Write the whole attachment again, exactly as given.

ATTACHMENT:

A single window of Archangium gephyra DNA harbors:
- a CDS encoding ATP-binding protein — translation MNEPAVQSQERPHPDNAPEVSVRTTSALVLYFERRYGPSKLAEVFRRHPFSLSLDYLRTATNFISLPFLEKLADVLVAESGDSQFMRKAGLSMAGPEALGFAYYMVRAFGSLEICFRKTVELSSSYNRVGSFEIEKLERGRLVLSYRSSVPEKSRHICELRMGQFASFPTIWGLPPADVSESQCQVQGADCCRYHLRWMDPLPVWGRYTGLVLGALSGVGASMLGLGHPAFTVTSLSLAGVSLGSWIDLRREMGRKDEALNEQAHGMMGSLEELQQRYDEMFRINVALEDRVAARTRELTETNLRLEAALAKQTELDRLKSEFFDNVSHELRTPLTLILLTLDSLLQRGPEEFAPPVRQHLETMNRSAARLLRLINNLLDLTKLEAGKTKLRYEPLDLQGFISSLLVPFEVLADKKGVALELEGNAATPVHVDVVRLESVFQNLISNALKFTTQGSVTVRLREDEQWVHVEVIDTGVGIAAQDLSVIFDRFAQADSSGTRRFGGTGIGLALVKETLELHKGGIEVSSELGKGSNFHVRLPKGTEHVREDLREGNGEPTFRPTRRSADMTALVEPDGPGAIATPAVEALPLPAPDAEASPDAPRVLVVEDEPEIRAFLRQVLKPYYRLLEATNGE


A single window of Archangium gephyra DNA harbors:
- a CDS encoding ATP-binding protein — translation MNEPAVQSQERPHPDNAPEVSVRTTSALVLYFERRYGPSKLAEVFRRHPFSLSLDYLRTATNFISLPFLEKLADVLVAESGDSQFMRKAGLSMAGPEALGFAYYMVRAFGSLEICFRKTVELSSSYNRVGSFEIEKLERGRLVLSYRSSVPEKSRHICELRMGQFASFPTIWGLPPADVSESQCQVQGADCCRYHLRWMDPLPVWGRYTGLVLGALSGVGASMLGLGHPAFTVTSLSLAGVSLGSWIDLRREMGRKDEALNEQAHGMMGSLEELQQRYDEMFRINVALEDRVAARTRELTETNLRLEAALAKQTELDRLKSEFFDNVSHELRTPLTLILLTLDSLLQRGPEEFAPPVRQHLETMNRSAARLLRLINNLLDLTKLEAGKTKLRYEPLDLQGFISSLLVPFEVLADKKGVALELEGNAATPVHVDVVRLESVFQNLISNALKFTTQGSVTVRLREDEQWVHVEVIDTGVGIAAQDLSVIFDRFAQADSSGTRRFGGTGIGLALVKETLELHKGGIEVSSELGKGSNFHVRLPKGTEHVREDLREGNGEPTFRPTRRSADMTALVEPDGPGAIATPAVEALPLPAPDAEASPDAPRVLVVEDEPEIRAFLRQVLKPYYRLLEATNGE